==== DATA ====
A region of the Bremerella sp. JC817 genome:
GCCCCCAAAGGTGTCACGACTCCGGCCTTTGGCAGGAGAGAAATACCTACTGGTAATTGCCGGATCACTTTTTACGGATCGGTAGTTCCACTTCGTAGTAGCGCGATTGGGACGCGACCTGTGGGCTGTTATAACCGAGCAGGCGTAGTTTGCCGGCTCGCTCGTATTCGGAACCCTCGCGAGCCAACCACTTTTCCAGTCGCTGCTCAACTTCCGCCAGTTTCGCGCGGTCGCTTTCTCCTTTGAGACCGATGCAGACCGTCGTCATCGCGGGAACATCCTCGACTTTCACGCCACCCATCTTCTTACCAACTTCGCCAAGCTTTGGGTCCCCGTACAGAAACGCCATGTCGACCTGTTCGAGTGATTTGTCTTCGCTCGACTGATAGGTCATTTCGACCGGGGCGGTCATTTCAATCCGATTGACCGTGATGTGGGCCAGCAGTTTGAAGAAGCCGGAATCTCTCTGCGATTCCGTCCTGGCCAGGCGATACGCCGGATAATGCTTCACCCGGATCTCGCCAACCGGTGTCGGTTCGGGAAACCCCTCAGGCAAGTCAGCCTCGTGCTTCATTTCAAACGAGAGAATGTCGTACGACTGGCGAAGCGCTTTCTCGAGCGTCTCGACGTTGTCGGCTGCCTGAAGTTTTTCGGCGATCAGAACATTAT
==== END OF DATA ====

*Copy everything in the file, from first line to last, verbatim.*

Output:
A region of the Bremerella sp. JC817 genome:
GCCCCCAAAGGTGTCACGACTCCGGCCTTTGGCAGGAGAGAAATACCTACTGGTAATTGCCGGATCACTTTTTACGGATCGGTAGTTCCACTTCGTAGTAGCGCGATTGGGACGCGACCTGTGGGCTGTTATAACCGAGCAGGCGTAGTTTGCCGGCTCGCTCGTATTCGGAACCCTCGCGAGCCAACCACTTTTCCAGTCGCTGCTCAACTTCCGCCAGTTTCGCGCGGTCGCTTTCTCCTTTGAGACCGATGCAGACCGTCGTCATCGCGGGAACATCCTCGACTTTCACGCCACCCATCTTCTTACCAACTTCGCCAAGCTTTGGGTCCCCGTACAGAAACGCCATGTCGACCTGTTCGAGTGATTTGTCTTCGCTCGACTGATAGGTCATTTCGACCGGGGCGGTCATTTCAATCCGATTGACCGTGATGTGGGCCAGCAGTTTGAAGAAGCCGGAATCTCTCTGCGATTCCGTCCTGGCCAGGCGATACGCCGGATAATGCTTCACCCGGATCTCGCCAACCGGTGTCGGTTCGGGAAACCCCTCAGGCAAGTCAGCCTCGTGCTTCATTTCAAACGAGAGAATGTCGTACGACTGGCGAAGCGCTTTCTCGAGCGTCTCGACGTTGTCGGCTGCCTGAAGTTTTTCGGCGATCAGAACATTAT